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The Times (08/Aug/2006) - Obituary: Patrick Allen

(c) The Times (08/Aug/2006)

Patrick Allen (March 17, 1927 - July 28, 2006)

Actor who specialised in authoritarian film and TV characters and attracted a youthful following late in his career

Patrick Allen was a square-jawed actor who specialised in authoritarian figures in a string of films and television series and was a master of the commanding voiceover. He featured on Frankie Goes to Hollywood's No 1 hit single Two Tribes, and recently found a youthful following working with the comic Vic Reeves and on E4.

John Keith Patrick Allen was born in 1927 in Nyasaland (now Malawi), where his father was a tobacco farmer. After his parents returned to Britain he was evacuated to Canada during the war and stayed on to finish his schooling.

He spent two years studying medicine at McGill University, but a skiing accident interrupted his studies.

He found himself spending more and more time broadcasting on the university radio. This led to work as a narrator for the Canadian Broadcasting Corporation, and he decided to become an actor. He went to Hollywood, where he had several bit parts before landing his first big film, Alfred Hitchcock's version of Frederick Knott's Dial M for Murder (1954), in which he played a police detective.

He came back to Britain in the late 1950s and joined the Shakespeare Memorial Company at Stratford-upon-Avon. He married the actress Sarah Lawson and they worked together on stage several times at Stratford and later appeared as a married couple in the science-fiction horror film Night of the Big Heat (1967) with Christopher Lee and Peter Cushing. Allen then starred in the BBC radio series Inspector West, based on the John Creasey books. The series, which ran until 1971, featured Lawson as Roger West's wife, Janet.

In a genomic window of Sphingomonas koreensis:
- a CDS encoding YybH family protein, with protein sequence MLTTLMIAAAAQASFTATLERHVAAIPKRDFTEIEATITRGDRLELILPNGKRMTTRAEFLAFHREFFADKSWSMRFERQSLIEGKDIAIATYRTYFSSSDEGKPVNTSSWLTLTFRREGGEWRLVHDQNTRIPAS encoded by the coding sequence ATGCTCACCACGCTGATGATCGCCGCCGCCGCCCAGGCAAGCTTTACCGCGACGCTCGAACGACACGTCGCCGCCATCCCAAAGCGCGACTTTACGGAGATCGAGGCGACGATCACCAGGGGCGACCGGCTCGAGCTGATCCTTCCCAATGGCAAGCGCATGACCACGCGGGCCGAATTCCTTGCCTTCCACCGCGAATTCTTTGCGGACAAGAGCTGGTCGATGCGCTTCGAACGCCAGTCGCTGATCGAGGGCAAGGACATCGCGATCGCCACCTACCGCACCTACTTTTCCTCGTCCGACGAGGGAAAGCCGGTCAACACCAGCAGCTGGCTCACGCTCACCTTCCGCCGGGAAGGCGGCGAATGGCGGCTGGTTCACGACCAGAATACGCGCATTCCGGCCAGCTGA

Earlier, while playing Achilles in Troilus and Cressida at Stratford, Allen landed the role of the eponymous Richard Crane in the Associated Redifusion television series. For 39 episodes, running from 1963 to 1965, Allen played the businessman who escaped the London rat race to run a bar in Casablanca, complete with an exotic helper, Halima, played by Laya Raki, and his partner in export/import/smuggling business, Orlando (Sam Kydd).

He later recalled that filming the series in Morocco was one of his happiest working experiences. Despite some tough action sequences, he avoided injury, until a bar stool was accidentally knocked over on the night before he was to return to Britain, breaking his toe.

In the 1950s and 1960s, he appeared in a handful of films, including I Was Monty's Double (1958), with John Mills, Leslie Philips and Marius Goring; Tread Softly Stranger (1959), a melodrama with George Baker and Diana Dors; and When Dinosaurs Ruled the Earth (1969). He also appeared in episodes of Dixon of Dock Green, The Avengers and The Saint.

During the 1970s he was in a series of television adverts for Barratt Homes, in which he would be seen apparently dropping into new housing developments by helicopter. He also narrated the Government's Protect and Survive instructional videos, including two telling people what to do in the event of nuclear fallout.

To further his voiceover work he also set up and ran a recording studio as well as a video post-production house. His films at this time included Puppet on a Chain (1970), starring Sven Bertil Taube and Barbara Parkins, in which he played a Dutch police inspector, and the Africa mercenary adventure The Wild Geese (1978) with Richard Burton, Stewart Granger, Roger Moore and Richard Harris. Two years later he appeared with Moore again, as well as Gregory Peck, Trevor Howard and David Niven, in The Sea Wolves, a wartime adventure set in India.

In 1984 he re-recorded a few lines from his nuclear-fallout warning videos for the Frankie Goes to Hollywood antiwar anthem Two Tribes, which spent several weeks at No 1.

He was the narrator on the first TV series of Blackadder in 1983 and appeared in the last episode of the final series, Blackadder Goes Forth. His youthful following continued with Vic Reeves and also with irreverent voiceovers for E4 promotions.

For 14 years he was the compère of Advent in Knightsbridge, a carol concert in West London.

Off screen Allen was a complete contrast to the gruff military characters he often portrayed, being a soft and gentle man whose great love was fishing and the solitude and calm that it brought.

He is survived by his wife and two sons.

Patrick Allen, actor, was born on March 17, 1927. He died on July 28, 2006, aged 79.